CMP Color Map - These are used to define how a color looks in certain light conditions. You know that the ambient light level can be changed in DF, this is used to define different things. With it, you can disable the headlight, make it so that in a certain light level, one color turns to another, and so on. This is used in some levels to make everything flash red periodically, it is made so that a certain light level is set to red so that everything turns red when the light is set to that level.
LST Information - These files are located in the GOB but are used to define what happens in the LFD. There will be two of these - cutscene.lst and briefing.lst. These are used to tell DF which cutscene plays when, and what FILM and LFD file to use for it. The briefing.lst file tells DF which level each briefing is for, and which background to use (Jan, Ackbar, Yourself, Jabba....). These can be opened with Notepad.
FILM Cutscene info - These are the files that LST files point to. These are like a director's information sheet, they tell the computer what DELT to show when, what to do with it, and what ANIM to use, the framerate, and what PLTT to use. They are very complex, and I am not very knowledgeable on them.
There are a series of these, all used to tell DF how the level works, its INF, and its textures, along with a pile of other stuff.
LEV Level Geometry - This file is usually huge. It contains all the vertices in your entire level, and this allows the computer to reconstruct a more-or-less-3d model of your level. It should not be edited straight, but can be opened with Notepad.
INF INF information - This file contains all of the information regarding your INF. It is usually rather large as well. It tells your computer how to dynamically modify areas of your level. It can be edited straight with Notepad, but an editor is better.
GOL Goals - This file contains all of the goals that need to be accomplished before the Mission Complete is displayed. It is complex, with several values that will make no sense. It can be edited straight with Notepad.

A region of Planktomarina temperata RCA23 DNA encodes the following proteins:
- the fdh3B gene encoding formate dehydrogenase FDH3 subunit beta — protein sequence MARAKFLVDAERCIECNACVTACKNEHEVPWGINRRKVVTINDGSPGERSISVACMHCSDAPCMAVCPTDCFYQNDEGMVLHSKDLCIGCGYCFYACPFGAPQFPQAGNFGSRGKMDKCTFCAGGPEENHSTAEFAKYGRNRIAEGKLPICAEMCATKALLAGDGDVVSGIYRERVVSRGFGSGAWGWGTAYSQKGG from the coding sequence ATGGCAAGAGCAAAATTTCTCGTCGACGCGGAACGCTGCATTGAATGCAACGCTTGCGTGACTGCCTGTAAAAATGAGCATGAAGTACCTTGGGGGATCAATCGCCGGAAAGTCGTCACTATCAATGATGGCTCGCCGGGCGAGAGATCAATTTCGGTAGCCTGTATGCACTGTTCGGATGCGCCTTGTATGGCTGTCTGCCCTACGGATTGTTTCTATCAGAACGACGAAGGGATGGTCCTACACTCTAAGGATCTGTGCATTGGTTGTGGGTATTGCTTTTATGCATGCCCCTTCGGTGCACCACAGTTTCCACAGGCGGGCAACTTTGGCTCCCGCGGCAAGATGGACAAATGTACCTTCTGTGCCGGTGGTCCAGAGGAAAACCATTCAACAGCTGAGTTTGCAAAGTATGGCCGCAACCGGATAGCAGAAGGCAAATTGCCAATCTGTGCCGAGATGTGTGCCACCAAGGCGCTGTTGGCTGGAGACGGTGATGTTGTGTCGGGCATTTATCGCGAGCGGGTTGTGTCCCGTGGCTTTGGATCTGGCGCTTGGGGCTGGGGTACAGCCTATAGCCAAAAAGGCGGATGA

MSG Messages - There are actually two of these, one of them little used. The main one is text.msg, which contains a list of all the messages that can be displayed onscreen. You can add your own messages at the bottom and use INF to tell DF to display them. The other MSG file is local.msg, located in your Dark directory. It contains various error messages, and should not be modified, but a new one with your level's name can be included in your GOB to override the original. It can be edited straight using Notepad.
LVL Level names - Jedi.lvl contains a listing of all the levels in Dark Forces, their filenames, and a location that seems to point to somewhere on the LucasArts network. After editing, you can change it so that the only level appearing is your own, with your own name. Edit with Notepad.
O Object Tables - The O file contains a list of all the objects in your level, with information such as their location and logics. Complex. Can be opened with Notepad, but very difficult to edit straight.
Please note something with LFD file types - they are 4 letter extensions. This means that when they are extracted, they are shortened. For example, DELTs become DLTs, but there are no DLT files in DF. So in adding a DLT to an LFD, it becomes DELT again. Just something made by one of the pioneer explorers into DF editing :)
Other sources - The DF Specs - download these immediately! You can also open up one of the original levels, I strongly recommend that you do so and peruse them closely.